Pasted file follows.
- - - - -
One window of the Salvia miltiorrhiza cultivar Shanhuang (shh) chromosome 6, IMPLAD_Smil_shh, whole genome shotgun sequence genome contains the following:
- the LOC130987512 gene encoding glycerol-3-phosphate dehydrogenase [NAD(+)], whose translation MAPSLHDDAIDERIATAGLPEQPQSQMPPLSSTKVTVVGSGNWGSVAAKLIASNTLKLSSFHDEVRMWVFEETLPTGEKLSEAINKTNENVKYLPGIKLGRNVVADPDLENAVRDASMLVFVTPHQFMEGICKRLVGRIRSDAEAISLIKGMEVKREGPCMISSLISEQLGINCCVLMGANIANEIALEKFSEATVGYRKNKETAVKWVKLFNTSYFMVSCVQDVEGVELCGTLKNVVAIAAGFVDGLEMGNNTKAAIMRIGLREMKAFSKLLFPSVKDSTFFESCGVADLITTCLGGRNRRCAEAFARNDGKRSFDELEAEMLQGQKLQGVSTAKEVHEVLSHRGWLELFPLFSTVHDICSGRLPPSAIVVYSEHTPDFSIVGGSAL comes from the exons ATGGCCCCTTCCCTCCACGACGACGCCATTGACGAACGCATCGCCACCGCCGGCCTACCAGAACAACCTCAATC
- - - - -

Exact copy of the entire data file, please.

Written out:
One window of the Salvia miltiorrhiza cultivar Shanhuang (shh) chromosome 6, IMPLAD_Smil_shh, whole genome shotgun sequence genome contains the following:
- the LOC130987512 gene encoding glycerol-3-phosphate dehydrogenase [NAD(+)], whose translation MAPSLHDDAIDERIATAGLPEQPQSQMPPLSSTKVTVVGSGNWGSVAAKLIASNTLKLSSFHDEVRMWVFEETLPTGEKLSEAINKTNENVKYLPGIKLGRNVVADPDLENAVRDASMLVFVTPHQFMEGICKRLVGRIRSDAEAISLIKGMEVKREGPCMISSLISEQLGINCCVLMGANIANEIALEKFSEATVGYRKNKETAVKWVKLFNTSYFMVSCVQDVEGVELCGTLKNVVAIAAGFVDGLEMGNNTKAAIMRIGLREMKAFSKLLFPSVKDSTFFESCGVADLITTCLGGRNRRCAEAFARNDGKRSFDELEAEMLQGQKLQGVSTAKEVHEVLSHRGWLELFPLFSTVHDICSGRLPPSAIVVYSEHTPDFSIVGGSAL comes from the exons ATGGCCCCTTCCCTCCACGACGACGCCATTGACGAACGCATCGCCACCGCCGGCCTACCAGAACAACCTCAATC